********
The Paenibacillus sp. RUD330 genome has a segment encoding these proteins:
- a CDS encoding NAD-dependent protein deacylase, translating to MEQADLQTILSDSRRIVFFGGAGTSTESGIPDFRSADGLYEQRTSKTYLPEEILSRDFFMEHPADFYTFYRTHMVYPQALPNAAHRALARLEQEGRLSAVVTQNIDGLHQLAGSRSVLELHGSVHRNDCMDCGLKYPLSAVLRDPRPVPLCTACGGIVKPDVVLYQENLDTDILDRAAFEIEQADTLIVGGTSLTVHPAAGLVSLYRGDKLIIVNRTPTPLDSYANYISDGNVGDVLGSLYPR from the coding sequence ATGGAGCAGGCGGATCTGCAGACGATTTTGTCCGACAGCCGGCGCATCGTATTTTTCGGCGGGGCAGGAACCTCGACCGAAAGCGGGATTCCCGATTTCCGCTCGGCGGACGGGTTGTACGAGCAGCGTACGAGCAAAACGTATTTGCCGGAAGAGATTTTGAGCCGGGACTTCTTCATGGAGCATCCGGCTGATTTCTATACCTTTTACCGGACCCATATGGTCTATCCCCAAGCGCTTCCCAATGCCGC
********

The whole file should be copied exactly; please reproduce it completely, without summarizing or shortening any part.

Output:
The Paenibacillus sp. RUD330 genome has a segment encoding these proteins:
- a CDS encoding NAD-dependent protein deacylase, translating to MEQADLQTILSDSRRIVFFGGAGTSTESGIPDFRSADGLYEQRTSKTYLPEEILSRDFFMEHPADFYTFYRTHMVYPQALPNAAHRALARLEQEGRLSAVVTQNIDGLHQLAGSRSVLELHGSVHRNDCMDCGLKYPLSAVLRDPRPVPLCTACGGIVKPDVVLYQENLDTDILDRAAFEIEQADTLIVGGTSLTVHPAAGLVSLYRGDKLIIVNRTPTPLDSYANYISDGNVGDVLGSLYPR from the coding sequence ATGGAGCAGGCGGATCTGCAGACGATTTTGTCCGACAGCCGGCGCATCGTATTTTTCGGCGGGGCAGGAACCTCGACCGAAAGCGGGATTCCCGATTTCCGCTCGGCGGACGGGTTGTACGAGCAGCGTACGAGCAAAACGTATTTGCCGGAAGAGATTTTGAGCCGGGACTTCTTCATGGAGCATCCGGCTGATTTCTATACCTTTTACCGGACCCATATGGTCTATCCCCAAGCGCTTCCCAATGCCGC